The year 2019 marked a number of significant anniversaries for the People’s Republic of China (PRC), each representing different ‘Chinese dreams’. There was the centennial of the May Fourth Movement – a dream of patriotism and cultural renewal. The PRC celebrated its seventieth anniversary – a dream of revolution and national strength. It was also thirty years since the student-led Protest Movement of 1989 – dreams of democracy and free expression crushed by government dreams of unity and stability. Many of these ‘dreams’ recurred in new guises in 2019. President Xi Jinping tightened his grip on power at home whilst calling for all citizens to ‘defend China’s honour abroad’. Escalating violence in Hong Kong, the ongoing suppression of Uyghurs in Xinjiang and deteriorating Sino-US relations dominated the headlines. Alongside stories about China’s advances in artificial intelligence and geneticially-modified babies, and its ambitions in the Antarctic and outer space, these issues fueled discussion about what Xi’s own ‘China Dream’ of national rejuvenation means for Chinese citizens and the rest of the world.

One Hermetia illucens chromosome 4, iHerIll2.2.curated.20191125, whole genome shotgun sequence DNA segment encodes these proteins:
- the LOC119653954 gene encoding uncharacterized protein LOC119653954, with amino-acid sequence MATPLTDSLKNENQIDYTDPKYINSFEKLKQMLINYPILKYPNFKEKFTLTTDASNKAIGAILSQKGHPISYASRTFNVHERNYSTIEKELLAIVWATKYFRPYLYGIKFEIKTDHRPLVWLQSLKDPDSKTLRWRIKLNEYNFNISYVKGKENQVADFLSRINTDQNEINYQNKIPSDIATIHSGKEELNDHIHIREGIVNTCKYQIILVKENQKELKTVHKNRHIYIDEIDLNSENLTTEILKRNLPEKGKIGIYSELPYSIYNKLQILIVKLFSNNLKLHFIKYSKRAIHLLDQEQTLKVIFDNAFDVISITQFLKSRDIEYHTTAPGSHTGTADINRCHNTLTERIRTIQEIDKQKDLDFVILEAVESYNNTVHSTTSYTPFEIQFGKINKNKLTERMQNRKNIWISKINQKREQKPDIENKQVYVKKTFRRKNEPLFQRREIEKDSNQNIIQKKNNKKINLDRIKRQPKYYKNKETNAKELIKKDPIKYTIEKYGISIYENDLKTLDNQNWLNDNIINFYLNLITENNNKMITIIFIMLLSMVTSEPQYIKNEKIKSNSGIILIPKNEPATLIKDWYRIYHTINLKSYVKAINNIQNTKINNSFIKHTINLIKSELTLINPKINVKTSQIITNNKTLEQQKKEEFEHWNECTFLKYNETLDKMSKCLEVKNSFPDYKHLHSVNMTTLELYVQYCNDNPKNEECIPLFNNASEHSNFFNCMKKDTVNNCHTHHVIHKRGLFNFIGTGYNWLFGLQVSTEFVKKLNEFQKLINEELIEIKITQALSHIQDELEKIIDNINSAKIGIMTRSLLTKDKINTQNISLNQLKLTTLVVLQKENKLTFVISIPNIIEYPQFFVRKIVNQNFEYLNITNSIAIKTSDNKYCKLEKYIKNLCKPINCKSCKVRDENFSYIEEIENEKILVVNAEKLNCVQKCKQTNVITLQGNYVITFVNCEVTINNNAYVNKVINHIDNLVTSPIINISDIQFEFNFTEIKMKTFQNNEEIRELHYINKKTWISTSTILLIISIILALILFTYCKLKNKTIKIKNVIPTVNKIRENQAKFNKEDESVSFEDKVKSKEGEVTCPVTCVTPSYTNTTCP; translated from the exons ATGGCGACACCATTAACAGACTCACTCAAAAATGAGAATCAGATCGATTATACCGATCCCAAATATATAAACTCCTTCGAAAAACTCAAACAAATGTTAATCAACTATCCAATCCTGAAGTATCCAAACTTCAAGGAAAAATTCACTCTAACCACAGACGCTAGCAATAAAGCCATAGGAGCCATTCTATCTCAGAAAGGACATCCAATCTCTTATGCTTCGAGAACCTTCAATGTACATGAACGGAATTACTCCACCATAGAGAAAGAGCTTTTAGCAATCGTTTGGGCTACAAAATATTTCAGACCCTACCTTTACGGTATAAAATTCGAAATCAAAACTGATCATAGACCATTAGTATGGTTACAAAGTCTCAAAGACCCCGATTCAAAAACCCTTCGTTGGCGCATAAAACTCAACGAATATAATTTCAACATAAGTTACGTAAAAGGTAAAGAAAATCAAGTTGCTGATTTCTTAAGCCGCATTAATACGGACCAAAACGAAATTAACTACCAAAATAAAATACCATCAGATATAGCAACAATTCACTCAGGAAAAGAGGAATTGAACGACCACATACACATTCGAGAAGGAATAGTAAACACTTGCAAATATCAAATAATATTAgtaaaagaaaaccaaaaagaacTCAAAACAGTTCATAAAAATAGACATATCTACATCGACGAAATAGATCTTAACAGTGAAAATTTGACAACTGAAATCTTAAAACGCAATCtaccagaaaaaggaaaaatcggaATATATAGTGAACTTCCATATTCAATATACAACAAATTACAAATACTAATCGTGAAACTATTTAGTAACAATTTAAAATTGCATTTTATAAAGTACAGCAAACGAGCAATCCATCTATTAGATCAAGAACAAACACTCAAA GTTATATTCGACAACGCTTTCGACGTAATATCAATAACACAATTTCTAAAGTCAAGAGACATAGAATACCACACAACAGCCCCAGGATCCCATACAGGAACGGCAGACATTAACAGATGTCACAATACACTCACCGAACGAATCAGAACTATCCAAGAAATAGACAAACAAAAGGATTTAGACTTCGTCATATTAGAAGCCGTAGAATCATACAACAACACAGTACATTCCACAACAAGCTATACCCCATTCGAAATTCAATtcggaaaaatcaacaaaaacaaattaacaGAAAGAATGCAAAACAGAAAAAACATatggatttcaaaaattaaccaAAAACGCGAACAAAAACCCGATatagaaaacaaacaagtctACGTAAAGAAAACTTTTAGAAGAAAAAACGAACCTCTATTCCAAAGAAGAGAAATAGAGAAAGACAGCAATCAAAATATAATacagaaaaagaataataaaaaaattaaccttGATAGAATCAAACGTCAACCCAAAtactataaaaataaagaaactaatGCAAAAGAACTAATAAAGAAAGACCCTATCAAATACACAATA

The China Story Yearbook: Dreams reflects on these issues and more. It surveys the dreams, illusions, aspirations and nightmares that coexisted (and clashed) in 2019 in China and beyond. As ever, we take a cross-disciplinary perspective that recognise the inextricable links between economy, politics, culture, history, language and society. The Yearbook, with its accessible analysis of the main events and trends of the year, is an essential tool for understanding China’s growing power and influence around the world.